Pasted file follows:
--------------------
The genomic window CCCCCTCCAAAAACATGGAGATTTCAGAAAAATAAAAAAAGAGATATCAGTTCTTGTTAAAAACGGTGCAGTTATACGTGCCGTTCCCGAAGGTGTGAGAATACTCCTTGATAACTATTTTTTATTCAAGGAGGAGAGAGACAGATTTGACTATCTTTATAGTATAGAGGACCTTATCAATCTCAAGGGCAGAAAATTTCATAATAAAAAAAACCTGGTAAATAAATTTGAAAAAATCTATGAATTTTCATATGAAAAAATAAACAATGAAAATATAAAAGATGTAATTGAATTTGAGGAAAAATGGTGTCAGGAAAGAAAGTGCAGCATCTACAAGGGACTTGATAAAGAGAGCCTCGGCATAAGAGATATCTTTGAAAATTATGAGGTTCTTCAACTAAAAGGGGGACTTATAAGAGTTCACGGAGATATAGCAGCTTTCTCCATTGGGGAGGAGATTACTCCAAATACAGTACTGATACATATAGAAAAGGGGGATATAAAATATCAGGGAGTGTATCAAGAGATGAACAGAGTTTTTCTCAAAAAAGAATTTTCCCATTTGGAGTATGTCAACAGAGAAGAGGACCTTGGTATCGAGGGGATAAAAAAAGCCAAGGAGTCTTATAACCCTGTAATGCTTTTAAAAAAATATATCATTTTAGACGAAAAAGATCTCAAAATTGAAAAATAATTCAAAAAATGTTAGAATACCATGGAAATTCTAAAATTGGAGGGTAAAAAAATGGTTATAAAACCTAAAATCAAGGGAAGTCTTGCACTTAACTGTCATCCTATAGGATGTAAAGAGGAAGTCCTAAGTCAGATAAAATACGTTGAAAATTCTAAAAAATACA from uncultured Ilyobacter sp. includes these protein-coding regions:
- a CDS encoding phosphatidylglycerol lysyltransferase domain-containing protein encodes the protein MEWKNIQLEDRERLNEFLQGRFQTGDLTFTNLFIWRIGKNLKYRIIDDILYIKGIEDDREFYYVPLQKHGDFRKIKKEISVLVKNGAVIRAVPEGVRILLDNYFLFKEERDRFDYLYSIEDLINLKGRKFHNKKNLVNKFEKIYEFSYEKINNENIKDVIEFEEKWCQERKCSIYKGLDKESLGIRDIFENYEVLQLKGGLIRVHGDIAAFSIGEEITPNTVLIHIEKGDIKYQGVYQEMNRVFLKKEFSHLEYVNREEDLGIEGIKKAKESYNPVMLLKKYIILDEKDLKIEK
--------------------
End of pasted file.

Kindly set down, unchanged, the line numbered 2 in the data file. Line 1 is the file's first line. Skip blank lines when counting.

- a CDS encoding phosphatidylglycerol lysyltransferase domain-containing protein encodes the protein MEWKNIQLEDRERLNEFLQGRFQTGDLTFTNLFIWRIGKNLKYRIIDDILYIKGIEDDREFYYVPLQKHGDFRKIKKEISVLVKNGAVIRAVPEGVRILLDNYFLFKEERDRFDYLYSIEDLINLKGRKFHNKKNLVNKFEKIYEFSYEKINNENIKDVIEFEEKWCQERKCSIYKGLDKESLGIRDIFENYEVLQLKGGLIRVHGDIAAFSIGEEITPNTVLIHIEKGDIKYQGVYQEMNRVFLKKEFSHLEYVNREEDLGIEGIKKAKESYNPVMLLKKYIILDEKDLKIEK